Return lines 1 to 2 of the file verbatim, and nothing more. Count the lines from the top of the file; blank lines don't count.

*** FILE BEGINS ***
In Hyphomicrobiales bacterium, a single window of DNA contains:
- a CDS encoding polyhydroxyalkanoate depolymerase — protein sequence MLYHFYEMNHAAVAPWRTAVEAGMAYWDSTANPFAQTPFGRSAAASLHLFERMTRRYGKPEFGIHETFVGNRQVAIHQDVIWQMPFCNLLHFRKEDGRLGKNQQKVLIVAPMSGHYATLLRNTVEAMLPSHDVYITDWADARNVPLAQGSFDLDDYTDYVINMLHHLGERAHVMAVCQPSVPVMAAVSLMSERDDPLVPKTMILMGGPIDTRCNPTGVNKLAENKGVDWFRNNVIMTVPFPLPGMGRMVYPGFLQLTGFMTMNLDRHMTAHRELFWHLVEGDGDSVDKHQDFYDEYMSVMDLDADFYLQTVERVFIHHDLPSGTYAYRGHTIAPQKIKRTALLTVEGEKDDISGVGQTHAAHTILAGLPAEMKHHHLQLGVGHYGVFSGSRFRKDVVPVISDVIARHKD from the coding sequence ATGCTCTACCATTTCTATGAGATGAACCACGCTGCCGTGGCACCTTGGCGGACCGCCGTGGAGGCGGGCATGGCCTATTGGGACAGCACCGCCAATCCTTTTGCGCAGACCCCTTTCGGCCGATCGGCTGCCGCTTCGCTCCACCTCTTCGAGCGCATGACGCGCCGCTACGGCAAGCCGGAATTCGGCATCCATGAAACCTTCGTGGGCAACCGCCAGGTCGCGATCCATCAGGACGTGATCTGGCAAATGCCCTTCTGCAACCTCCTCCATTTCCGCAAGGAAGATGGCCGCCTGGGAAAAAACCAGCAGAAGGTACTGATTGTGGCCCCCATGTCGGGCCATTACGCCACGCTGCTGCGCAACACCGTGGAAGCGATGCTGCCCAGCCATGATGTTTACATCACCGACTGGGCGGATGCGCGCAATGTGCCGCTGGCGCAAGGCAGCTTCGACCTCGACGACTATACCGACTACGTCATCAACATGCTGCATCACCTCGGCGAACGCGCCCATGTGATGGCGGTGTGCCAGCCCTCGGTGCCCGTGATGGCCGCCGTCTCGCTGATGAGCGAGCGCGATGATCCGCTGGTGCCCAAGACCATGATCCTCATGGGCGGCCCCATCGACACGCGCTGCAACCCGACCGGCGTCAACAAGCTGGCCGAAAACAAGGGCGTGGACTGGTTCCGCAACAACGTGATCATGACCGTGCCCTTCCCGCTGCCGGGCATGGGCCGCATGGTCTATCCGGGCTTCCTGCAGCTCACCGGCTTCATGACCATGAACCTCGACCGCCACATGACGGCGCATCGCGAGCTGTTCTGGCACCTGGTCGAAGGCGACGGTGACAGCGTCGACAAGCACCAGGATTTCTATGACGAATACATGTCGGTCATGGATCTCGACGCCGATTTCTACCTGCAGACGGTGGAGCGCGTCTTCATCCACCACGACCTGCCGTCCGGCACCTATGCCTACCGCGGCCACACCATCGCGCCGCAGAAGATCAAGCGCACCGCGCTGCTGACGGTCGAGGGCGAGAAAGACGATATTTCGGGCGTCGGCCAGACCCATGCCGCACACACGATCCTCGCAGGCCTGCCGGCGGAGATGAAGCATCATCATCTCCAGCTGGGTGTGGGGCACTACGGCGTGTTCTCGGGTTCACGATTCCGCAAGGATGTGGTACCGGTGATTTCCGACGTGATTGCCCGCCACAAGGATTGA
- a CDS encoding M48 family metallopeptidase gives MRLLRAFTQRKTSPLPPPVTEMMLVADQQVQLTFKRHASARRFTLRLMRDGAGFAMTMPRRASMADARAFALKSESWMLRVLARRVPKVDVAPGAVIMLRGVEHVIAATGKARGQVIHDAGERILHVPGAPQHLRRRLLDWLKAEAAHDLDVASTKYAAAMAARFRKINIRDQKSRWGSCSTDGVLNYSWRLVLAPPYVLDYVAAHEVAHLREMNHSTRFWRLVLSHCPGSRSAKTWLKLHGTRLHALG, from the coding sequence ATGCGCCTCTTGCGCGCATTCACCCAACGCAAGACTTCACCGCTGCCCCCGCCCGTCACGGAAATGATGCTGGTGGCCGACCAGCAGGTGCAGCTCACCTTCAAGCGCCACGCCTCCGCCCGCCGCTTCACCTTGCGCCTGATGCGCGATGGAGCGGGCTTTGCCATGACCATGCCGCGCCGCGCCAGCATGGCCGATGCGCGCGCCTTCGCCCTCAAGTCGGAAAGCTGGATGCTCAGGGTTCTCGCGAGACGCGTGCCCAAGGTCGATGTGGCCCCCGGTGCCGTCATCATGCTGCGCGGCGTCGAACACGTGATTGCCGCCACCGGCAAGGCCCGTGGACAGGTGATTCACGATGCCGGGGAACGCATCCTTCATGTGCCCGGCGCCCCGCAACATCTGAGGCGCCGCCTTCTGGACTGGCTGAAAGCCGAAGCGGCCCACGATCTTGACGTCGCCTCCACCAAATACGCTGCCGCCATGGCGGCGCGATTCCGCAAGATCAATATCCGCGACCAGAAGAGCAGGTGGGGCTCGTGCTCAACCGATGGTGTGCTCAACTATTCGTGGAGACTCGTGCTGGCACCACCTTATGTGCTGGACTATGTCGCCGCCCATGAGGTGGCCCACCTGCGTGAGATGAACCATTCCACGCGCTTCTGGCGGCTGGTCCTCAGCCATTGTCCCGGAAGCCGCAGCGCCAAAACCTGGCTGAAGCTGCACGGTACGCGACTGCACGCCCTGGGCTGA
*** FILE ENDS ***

In Hyphomicrobiales bacterium, a single window of DNA contains:
- a CDS encoding polyhydroxyalkanoate depolymerase — protein sequence MLYHFYEMNHAAVAPWRTAVEAGMAYWDSTANPFAQTPFGRSAAASLHLFERMTRRYGKPEFGIHETFVGNRQVAIHQDVIWQMPFCNLLHFRKEDGRLGKNQQKVLIVAPMSGHYATLLRNTVEAMLPSHDVYITDWADARNVPLAQGSFDLDDYTDYVINMLHHLGERAHVMAVCQPSVPVMAAVSLMSERDDPLVPKTMILMGGPIDTRCNPTGVNKLAENKGVDWFRNNVIMTVPFPLPGMGRMVYPGFLQLTGFMTMNLDRHMTAHRELFWHLVEGDGDSVDKHQDFYDEYMSVMDLDADFYLQTVERVFIHHDLPSGTYAYRGHTIAPQKIKRTALLTVEGEKDDISGVGQTHAAHTILAGLPAEMKHHHLQLGVGHYGVFSGSRFRKDVVPVISDVIARHKD from the coding sequence ATGCTCTACCATTTCTATGAGATGAACCACGCTGCCGTGGCACCTTGGCGGACCGCCGTGGAGGCGGGCATGGCCTATTGGGACAGCACCGCCAATCCTTTTGCGCAGACCCCTTTCGGCCGATCGGCTGCCGCTTCGCTCCACCTCTTCGAGCGCATGACGCGCCGCTACGGCAAGCCGGAATTCGGCATCCATGAAACCTTCGTGGGCAACCGCCAGGTCGCGATCCATCAGGACGTGATCTGGCAAATGCCCTTCTGCAACCTCCTCCATTTCCGCAAGGAAGATGGCCGCCTGGGAAAAAACCAGCAGAAGGTACTGATTGTGGCCCCCATGTCGGGCCATTACGCCACGCTGCTGCGCAACACCGTGGAAGCGATGCTGCCCAGCCATGATGTTTACATCACCGACTGGGCGGATGCGCGCAATGTGCCGCTGGCGCAAGGCAGCTTCGACCTCGACGACTATACCGACTACGTCATCAACATGCTGCATCACCTCGGCGAACGCGCCCATGTGATGGCGGTGTGCCAGCCCTCGGTGCCCGTGATGGCCGCCGTCTCGCTGATGAGCGAGCGCGATGATCCGCTGGTGCCCAAGACCATGATCCTCATGGGCGGCCCCATCGACACGCGCTGCAACCCGACCGGCGTCAACAAGCTGGCCGAAAACAAGGGCGTGGACTGGTTCCGCAACAACGTGATCATGACCGTGCCCTTCCCGCTGCCGGGCATGGGCCGCATGGTCTATCCGGGCTTCCTGCAGCTCACCGGCTTCATGACCATGAACCTCGACCGCCACATGACGGCGCATCGCGAGCTGTTCTGGCACCTGGTCGAAGGCGACGGTGACAGCGTCGACAAGCACCAGGATTTCTATGACGAATACATGTCGGTCATGGATCTCGACGCCGATTTCTACCTGCAGACGGTGGAGCGCGTCTTCATCCACCACGACCTGCCGTCCGGCACCTATGCCTACCGCGGCCACACCATCGCGCCGCAGAAGATCAAGCGCACCGCGCTGCTGACGGTCGAGGGCGAGAAAGACGATATTTCGGGCGTCGGCCAGACCCATGCCGCACACACGATCCTCGCAGGCCTGCCGGCGGAGATGAAGCATCATCATCTCCAGCTGGGTGTGGGGCACTACGGCGTGTTCTCGGGTTCACGATTCCGCAAGGATGTGGTACCGGTGATTTCCGACGTGATTGCCCGCCACAAGGATTGA